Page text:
Ali Khaki: I think there’s a few different things that are interesting. One is identifying those low-value practices, that’s what choosing wisely does. That’s what some of the attempts of my work here was to do, is to look at things that if we know that they clearly are not benefiting patients, we can help guide clinicians and the practice of medicine away from those practices. So I think that’s one major point of it. Another big thing is how are we paying for things in general? And so I’ve been doing some work trying to compare the multi-insurance healthcare system in the US to the single-payer system in Canada, trying to quantify what are the differences in cost. Again, I have a lot of interest in end-of-life care patients and the different markers of utilization in that patient population, it’s very vulnerable.
Petros Grivas: Interesting. So, because I know it’s your personal interest, do you see this field growing in the future and across tumor types?
Ali Khaki: I think so, I think that healthcare is a growing cost for everyone, not only for those who are sick but also for those who are well, as it becomes a larger portion of our GDP for one thing. And then at our institution, there’s been other faculty who have reported extensively about the financial toxicity of a cancer diagnosis specifically, leading to increased risks of bankruptcy, and the harms both in terms of treatment adherence, as well as personal stress and burden that it’s all associated with. And so I think that as we better understand the larger harms, the larger toxicity that our treatment has on patients, it’s imperative that we begin to develop new ways of understanding this, and then hopefully finding ways so we can curb these practices.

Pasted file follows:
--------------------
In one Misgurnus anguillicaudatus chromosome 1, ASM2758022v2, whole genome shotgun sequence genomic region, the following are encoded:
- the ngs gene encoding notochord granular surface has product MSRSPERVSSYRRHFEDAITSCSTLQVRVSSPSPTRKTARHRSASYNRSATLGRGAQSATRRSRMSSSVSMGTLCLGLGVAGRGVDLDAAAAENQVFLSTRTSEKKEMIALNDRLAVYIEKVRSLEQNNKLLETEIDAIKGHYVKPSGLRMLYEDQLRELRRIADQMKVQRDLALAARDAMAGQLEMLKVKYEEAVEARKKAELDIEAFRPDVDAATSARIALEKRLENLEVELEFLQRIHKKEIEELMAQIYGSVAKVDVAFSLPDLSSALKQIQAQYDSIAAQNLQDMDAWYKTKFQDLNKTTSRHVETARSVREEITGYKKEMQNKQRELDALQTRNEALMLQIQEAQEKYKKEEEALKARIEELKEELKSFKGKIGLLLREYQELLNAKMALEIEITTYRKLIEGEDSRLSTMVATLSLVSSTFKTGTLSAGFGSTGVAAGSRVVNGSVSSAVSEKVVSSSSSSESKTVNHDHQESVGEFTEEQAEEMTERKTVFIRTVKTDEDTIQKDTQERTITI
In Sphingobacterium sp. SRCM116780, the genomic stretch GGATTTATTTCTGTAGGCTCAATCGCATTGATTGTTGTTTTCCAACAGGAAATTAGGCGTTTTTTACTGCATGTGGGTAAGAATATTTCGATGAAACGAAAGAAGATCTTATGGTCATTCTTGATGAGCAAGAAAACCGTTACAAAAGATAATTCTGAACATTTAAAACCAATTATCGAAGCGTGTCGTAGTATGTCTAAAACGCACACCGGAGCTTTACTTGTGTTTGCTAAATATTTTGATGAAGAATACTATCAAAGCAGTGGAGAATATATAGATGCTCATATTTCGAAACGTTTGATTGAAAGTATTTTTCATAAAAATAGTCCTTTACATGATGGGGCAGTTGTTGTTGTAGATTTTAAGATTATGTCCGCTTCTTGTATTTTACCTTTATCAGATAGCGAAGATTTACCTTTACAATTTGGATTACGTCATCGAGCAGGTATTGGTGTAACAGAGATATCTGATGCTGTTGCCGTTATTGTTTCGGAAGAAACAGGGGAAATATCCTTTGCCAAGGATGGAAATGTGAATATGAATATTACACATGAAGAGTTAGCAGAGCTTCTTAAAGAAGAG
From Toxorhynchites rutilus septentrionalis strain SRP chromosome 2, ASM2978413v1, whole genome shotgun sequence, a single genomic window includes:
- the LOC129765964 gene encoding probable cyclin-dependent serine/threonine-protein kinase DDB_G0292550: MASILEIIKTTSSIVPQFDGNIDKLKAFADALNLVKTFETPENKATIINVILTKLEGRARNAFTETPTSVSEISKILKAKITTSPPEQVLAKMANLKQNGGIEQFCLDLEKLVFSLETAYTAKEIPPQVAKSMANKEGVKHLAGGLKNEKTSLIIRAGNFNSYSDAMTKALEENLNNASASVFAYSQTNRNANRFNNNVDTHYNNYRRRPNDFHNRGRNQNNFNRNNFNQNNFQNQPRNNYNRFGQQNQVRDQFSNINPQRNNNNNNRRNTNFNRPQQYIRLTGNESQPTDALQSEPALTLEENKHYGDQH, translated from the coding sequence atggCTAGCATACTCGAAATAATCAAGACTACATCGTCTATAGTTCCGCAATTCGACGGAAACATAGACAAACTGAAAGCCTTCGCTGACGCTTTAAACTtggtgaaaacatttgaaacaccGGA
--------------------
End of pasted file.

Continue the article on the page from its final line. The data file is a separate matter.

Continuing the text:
Petros Grivas: Absolutely, I fully agree with you. And there is great work being done by Dr. Shankaran that you mentioned, Dr. Lampe and Dr. Cooper in that regard. And I think having these discussions in an open and transparent way is very very critical. Quality of care, outcomes, research, value-based care, sometimes may not be the first thing that we think in the clinic, but overall as a healthcare system are important cost durations. And having research tools to measure those metrics can go a long way.